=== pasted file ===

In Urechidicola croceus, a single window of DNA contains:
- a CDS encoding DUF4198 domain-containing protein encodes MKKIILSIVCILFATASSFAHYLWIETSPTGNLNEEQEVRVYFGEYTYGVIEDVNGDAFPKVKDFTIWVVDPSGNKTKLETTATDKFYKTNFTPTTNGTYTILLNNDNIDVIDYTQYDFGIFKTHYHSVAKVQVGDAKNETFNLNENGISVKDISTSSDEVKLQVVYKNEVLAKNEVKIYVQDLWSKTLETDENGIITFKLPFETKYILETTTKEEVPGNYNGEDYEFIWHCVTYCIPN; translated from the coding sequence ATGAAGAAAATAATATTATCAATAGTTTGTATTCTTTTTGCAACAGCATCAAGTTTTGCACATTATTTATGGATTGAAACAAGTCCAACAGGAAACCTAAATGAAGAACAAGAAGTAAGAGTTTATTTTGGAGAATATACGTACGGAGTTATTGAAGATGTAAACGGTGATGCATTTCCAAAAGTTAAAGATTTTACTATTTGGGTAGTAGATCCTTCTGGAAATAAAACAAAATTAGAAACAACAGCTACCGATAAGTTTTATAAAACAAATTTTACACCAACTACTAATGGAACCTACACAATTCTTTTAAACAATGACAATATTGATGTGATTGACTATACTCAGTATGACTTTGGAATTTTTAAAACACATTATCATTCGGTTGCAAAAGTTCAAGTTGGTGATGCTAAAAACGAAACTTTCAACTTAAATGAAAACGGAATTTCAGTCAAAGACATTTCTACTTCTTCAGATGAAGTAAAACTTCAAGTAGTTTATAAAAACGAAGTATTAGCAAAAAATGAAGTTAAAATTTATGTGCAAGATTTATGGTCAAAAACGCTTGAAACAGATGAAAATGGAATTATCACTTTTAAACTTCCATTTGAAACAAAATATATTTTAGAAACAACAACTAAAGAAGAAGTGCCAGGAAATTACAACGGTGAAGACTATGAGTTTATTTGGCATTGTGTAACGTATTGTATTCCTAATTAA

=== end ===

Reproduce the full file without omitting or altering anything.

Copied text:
In Urechidicola croceus, a single window of DNA contains:
- a CDS encoding DUF4198 domain-containing protein encodes MKKIILSIVCILFATASSFAHYLWIETSPTGNLNEEQEVRVYFGEYTYGVIEDVNGDAFPKVKDFTIWVVDPSGNKTKLETTATDKFYKTNFTPTTNGTYTILLNNDNIDVIDYTQYDFGIFKTHYHSVAKVQVGDAKNETFNLNENGISVKDISTSSDEVKLQVVYKNEVLAKNEVKIYVQDLWSKTLETDENGIITFKLPFETKYILETTTKEEVPGNYNGEDYEFIWHCVTYCIPN; translated from the coding sequence ATGAAGAAAATAATATTATCAATAGTTTGTATTCTTTTTGCAACAGCATCAAGTTTTGCACATTATTTATGGATTGAAACAAGTCCAACAGGAAACCTAAATGAAGAACAAGAAGTAAGAGTTTATTTTGGAGAATATACGTACGGAGTTATTGAAGATGTAAACGGTGATGCATTTCCAAAAGTTAAAGATTTTACTATTTGGGTAGTAGATCCTTCTGGAAATAAAACAAAATTAGAAACAACAGCTACCGATAAGTTTTATAAAACAAATTTTACACCAACTACTAATGGAACCTACACAATTCTTTTAAACAATGACAATATTGATGTGATTGACTATACTCAGTATGACTTTGGAATTTTTAAAACACATTATCATTCGGTTGCAAAAGTTCAAGTTGGTGATGCTAAAAACGAAACTTTCAACTTAAATGAAAACGGAATTTCAGTCAAAGACATTTCTACTTCTTCAGATGAAGTAAAACTTCAAGTAGTTTATAAAAACGAAGTATTAGCAAAAAATGAAGTTAAAATTTATGTGCAAGATTTATGGTCAAAAACGCTTGAAACAGATGAAAATGGAATTATCACTTTTAAACTTCCATTTGAAACAAAATATATTTTAGAAACAACAACTAAAGAAGAAGTGCCAGGAAATTACAACGGTGAAGACTATGAGTTTATTTGGCATTGTGTAACGTATTGTATTCCTAATTAA